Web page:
Healing Souls

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Tomorrow is St. Luke’s day. We know a little bit about Luke – he travelled with Paul on some of his journeys and Paul calls him the ‘dear doctor’. He also wrote a couple of the books in the bible… Luke, of course, and the Acts of the Apostles – the first hand story of the beginnings of the church.

It seems like Luke laid aside his medical work to follow a different calling. I have to admit to being a bit judgmental when I hear for people who have trained as doctors giving it all up – like Tim Kinnaird, who gave up paediatrics to open a Macaron shop in Norwich after winning Masterchef. It’s not for me to judge – and we did have one of his delicious macarons when we were there.

But Luke is different. I think that for him, moving out from being a doctor of medicine to telling the story of Jesus and the first Christians is a natural development. He sees Jesus bringing people a wider healing, a deeper healing. The word for to save in Greek – the language Luke used to write his gospel – is also the word for to heal. Both are to do with being made whole, being made new.

It’s interesting to see the stories Luke includes in his gospel that aren’t in the other gospels. The story about Zacchaeus – the small and unpopular tax collector. Jesus sees him in the tree, invites himself for a meal, and Zacchaeus then has a huge change of heart. He says he’ll repay everyone he’s swindled and give half his money to the poor. Jesus says ‘Truly, salvation has come to this house’ – or should that be ‘healing has come to this life’?

Then there’s the ‘Good Samaritan’ – the story Jesus tells about the man who is beaten up, left for dead, ignored by the important and religious people, and looked after by this ‘foreigner’ who tends his wounds and takes him to a place where he can recover. Luke has a particular awareness of those who pick up and gently care for those beaten up by life.

The other parable that only Luke includes is the parable of the two sons – the one who takes his father’s money, goes off and wastes it all, comes crawling back home and is welcomed with open arms – and the one whose lifestyle is beyond reproach but whose heart is hardened and in just as much need of healing. There is a healing which God offers us whenever we turn back to him – having hurt ourselves or others through the bad choices we have made.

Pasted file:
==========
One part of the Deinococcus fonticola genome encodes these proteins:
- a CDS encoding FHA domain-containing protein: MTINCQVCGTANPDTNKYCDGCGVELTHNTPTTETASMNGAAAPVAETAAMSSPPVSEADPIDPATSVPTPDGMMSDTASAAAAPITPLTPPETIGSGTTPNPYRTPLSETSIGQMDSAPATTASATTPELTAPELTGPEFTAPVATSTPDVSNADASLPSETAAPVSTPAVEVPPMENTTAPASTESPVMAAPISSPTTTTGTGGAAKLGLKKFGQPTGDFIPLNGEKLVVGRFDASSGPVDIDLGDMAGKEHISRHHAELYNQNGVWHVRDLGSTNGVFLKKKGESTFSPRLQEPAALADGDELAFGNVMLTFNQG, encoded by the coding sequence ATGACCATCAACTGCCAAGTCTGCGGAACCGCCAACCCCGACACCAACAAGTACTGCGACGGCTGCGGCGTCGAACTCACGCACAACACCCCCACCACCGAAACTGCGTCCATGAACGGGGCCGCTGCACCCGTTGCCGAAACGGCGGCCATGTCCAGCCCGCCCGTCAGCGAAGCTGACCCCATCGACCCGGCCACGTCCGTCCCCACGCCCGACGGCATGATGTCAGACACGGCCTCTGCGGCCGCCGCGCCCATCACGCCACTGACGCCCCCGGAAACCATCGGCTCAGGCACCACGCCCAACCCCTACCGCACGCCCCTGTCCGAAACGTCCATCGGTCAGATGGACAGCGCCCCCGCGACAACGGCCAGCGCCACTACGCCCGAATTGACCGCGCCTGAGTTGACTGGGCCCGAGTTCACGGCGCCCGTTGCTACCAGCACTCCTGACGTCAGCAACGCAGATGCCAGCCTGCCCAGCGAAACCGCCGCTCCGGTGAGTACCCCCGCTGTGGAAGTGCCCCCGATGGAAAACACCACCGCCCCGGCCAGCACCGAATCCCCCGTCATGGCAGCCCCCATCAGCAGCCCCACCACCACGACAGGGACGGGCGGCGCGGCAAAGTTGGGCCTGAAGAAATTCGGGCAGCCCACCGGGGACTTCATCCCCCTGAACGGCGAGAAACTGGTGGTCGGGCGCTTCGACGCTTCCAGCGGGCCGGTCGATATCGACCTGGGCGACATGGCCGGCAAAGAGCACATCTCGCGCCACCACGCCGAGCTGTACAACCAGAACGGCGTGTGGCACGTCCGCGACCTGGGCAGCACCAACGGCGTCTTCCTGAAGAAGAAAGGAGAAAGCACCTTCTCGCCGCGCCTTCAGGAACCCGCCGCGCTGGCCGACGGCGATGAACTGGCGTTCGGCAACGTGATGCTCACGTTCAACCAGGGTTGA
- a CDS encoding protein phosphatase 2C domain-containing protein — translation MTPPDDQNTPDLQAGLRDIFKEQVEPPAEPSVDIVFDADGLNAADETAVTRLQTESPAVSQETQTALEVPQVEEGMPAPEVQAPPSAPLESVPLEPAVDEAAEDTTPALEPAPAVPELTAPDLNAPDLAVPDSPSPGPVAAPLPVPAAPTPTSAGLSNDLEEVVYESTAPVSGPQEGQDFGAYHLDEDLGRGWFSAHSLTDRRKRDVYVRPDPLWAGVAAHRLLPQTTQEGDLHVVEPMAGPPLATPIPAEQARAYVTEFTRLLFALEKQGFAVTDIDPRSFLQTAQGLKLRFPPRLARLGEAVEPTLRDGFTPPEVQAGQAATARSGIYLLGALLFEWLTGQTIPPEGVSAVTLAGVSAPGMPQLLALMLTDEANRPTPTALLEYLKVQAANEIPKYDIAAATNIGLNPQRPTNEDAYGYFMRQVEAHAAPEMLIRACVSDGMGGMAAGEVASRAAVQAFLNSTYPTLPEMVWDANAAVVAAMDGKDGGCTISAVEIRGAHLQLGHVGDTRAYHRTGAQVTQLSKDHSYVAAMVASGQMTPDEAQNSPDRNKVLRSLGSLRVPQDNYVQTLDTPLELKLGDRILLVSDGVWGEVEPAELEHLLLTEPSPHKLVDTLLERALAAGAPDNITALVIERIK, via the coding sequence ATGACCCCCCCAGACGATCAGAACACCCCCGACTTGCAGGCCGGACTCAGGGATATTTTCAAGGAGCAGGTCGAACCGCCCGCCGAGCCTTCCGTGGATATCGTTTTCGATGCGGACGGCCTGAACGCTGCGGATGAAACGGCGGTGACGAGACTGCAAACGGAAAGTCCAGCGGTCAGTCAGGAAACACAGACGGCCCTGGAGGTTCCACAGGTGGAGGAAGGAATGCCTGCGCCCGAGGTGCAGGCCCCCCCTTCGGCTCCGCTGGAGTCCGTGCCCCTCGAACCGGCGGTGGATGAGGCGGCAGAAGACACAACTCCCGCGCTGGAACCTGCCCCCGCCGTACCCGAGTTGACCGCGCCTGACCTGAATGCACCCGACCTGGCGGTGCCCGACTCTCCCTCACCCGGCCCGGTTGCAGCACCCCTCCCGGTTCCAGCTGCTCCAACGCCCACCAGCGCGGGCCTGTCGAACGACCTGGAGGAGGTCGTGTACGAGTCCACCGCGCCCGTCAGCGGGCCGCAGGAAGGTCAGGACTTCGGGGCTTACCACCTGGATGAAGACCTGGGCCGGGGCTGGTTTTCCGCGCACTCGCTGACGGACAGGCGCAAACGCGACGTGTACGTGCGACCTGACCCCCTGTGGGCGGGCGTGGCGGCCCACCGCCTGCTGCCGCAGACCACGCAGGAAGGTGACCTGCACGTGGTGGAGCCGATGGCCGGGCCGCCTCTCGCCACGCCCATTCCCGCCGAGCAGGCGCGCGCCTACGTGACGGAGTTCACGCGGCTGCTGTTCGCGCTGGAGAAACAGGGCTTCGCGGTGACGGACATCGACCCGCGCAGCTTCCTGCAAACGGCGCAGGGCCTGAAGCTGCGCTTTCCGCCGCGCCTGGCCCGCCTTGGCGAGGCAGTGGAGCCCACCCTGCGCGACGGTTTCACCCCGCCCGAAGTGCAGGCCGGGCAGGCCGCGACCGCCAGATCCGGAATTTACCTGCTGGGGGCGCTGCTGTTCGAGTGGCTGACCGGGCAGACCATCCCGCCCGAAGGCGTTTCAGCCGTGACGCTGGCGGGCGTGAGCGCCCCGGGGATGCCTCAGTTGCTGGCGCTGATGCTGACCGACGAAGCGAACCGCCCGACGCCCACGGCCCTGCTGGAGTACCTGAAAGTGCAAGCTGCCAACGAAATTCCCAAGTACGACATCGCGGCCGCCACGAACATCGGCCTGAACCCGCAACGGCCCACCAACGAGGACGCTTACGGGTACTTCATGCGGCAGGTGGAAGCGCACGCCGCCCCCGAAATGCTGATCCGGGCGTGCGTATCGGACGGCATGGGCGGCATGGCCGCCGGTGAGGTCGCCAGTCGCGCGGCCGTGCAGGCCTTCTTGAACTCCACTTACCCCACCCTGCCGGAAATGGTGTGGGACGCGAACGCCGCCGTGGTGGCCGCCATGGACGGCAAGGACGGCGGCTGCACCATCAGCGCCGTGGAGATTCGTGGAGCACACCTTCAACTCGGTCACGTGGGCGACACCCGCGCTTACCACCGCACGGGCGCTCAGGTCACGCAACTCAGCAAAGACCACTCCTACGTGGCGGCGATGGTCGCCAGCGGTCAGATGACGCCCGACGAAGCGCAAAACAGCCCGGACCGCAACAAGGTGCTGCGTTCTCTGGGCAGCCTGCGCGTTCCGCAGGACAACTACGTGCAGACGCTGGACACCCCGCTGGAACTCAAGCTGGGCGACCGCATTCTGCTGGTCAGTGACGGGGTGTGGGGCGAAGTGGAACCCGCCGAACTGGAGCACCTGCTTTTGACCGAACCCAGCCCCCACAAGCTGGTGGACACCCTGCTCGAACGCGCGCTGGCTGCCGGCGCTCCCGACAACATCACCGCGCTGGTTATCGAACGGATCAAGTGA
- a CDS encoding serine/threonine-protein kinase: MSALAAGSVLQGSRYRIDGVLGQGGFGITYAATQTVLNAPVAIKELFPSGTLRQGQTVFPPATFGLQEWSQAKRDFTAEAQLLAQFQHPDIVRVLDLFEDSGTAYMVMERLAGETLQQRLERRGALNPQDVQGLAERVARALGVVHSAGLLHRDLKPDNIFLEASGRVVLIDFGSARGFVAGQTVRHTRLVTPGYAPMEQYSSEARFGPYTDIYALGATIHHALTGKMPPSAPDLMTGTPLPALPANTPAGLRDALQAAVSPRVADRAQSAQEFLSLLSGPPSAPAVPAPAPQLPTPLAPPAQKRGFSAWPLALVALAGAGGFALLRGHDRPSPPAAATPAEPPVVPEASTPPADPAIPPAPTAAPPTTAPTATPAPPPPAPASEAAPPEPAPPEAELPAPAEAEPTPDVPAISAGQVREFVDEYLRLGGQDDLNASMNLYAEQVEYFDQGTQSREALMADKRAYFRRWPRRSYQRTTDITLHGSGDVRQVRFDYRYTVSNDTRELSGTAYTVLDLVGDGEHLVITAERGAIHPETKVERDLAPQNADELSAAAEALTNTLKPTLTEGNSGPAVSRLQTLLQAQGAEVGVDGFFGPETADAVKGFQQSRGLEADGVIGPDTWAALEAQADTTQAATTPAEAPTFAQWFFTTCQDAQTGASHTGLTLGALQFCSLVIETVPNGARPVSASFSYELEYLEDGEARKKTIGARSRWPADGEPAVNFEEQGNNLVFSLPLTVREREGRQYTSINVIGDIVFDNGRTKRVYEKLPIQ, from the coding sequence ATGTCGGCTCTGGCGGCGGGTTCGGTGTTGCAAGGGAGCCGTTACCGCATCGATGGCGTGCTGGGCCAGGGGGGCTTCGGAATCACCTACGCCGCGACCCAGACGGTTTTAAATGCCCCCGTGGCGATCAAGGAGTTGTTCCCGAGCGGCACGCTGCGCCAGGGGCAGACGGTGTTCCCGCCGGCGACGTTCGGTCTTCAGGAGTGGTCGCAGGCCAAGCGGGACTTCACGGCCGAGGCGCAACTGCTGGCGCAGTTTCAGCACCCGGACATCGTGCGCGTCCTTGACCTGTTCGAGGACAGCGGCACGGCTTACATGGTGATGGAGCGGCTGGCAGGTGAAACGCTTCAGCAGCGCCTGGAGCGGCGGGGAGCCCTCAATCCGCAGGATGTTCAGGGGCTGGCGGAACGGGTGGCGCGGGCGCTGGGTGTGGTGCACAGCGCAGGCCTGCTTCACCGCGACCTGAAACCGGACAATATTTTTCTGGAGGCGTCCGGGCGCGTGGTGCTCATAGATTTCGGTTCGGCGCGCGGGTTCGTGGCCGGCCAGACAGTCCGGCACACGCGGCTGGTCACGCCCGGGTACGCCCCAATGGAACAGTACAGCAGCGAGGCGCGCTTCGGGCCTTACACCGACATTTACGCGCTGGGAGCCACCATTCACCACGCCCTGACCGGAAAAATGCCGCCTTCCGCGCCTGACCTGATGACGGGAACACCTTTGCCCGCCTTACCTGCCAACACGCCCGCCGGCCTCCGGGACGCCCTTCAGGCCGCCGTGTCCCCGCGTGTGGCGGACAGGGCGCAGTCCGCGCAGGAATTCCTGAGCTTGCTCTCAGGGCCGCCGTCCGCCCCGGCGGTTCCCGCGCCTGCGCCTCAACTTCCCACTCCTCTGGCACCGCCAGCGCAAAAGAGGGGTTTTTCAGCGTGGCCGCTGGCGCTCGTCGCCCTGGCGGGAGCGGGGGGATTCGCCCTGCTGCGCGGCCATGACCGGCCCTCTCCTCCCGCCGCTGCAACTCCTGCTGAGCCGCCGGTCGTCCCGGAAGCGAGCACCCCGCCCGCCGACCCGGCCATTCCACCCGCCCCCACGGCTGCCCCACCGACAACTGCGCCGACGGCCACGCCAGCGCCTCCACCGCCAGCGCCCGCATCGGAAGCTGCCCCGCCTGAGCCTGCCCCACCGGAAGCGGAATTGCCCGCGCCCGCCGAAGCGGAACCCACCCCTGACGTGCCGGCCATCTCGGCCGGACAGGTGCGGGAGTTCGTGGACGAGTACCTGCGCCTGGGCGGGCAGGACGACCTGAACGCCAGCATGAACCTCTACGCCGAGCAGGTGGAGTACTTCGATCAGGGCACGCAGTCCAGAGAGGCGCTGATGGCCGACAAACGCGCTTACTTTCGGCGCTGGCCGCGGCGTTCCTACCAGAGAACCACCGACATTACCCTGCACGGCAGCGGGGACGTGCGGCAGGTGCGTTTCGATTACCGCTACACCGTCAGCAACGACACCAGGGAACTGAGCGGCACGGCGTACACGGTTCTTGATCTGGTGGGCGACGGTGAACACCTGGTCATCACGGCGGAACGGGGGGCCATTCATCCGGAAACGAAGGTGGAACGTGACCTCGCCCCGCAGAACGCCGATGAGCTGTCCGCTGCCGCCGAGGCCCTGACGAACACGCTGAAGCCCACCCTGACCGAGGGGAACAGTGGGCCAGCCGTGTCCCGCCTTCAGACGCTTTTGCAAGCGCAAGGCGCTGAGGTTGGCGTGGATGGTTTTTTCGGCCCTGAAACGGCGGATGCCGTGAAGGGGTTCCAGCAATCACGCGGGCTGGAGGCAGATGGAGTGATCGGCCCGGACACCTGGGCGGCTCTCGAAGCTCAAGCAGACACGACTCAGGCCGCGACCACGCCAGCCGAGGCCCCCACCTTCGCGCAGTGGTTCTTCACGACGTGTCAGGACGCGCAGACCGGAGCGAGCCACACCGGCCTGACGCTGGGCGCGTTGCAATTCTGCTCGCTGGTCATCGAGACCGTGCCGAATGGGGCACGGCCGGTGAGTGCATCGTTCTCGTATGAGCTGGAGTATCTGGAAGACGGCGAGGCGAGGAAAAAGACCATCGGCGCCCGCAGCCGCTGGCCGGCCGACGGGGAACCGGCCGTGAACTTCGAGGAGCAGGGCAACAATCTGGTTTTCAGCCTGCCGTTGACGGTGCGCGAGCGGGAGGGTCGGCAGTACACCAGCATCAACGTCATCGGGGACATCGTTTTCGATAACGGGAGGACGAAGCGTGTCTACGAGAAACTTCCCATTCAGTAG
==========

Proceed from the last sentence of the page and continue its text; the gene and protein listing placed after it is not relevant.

Luke tells us that this wider and deeper healing is at the heart of what Jesus came to do – he sets it out right at the beginning of his ministry – bringing good news to the poor, healing the broken hearted, offering freedom and new vision… And then he describes how Jesus acts out this calling in many encounters he has with people in need of many sorts of healing.

As I get older, and have more of my life to look back on, I have a sense that one way of looking at it is as a journey of healing. Life wounds us – especially when we are young, before we’ve build up our defence mechanisms. It may take all of our lives – and more – to heal the hurts of our childhood – even though our parents did their best. And then there is a further healing that we need – to free us from the very defence mechanisms which we have built up – to soften us again so that we can more fully give and receive love.

Jesus still brings us with healing. This may be through some special time of prayer, it may be through the day by day care that we offer to each other as a healing community made up of broken people and it may be through our year by year inner journey into all the love and the life that God has for us.

You might like to think about the ways in which God has been working his healing in your life…

Loving Lord, we thank you for your gentle touch on our lives, and on our souls. Open us more and more deeply to your healing, your freedom and your love…

We think of those we know who are in need of healing, of whatever sort… Lord, we know that you know them and love them. May they become more aware of that love, and may they find strength and peace and the deepest healing….

Lord, you call us to work with you in your transforming love. May we be channels of your care – may we proclaim your good news with our lives, and may your saving love be known and shown among us…

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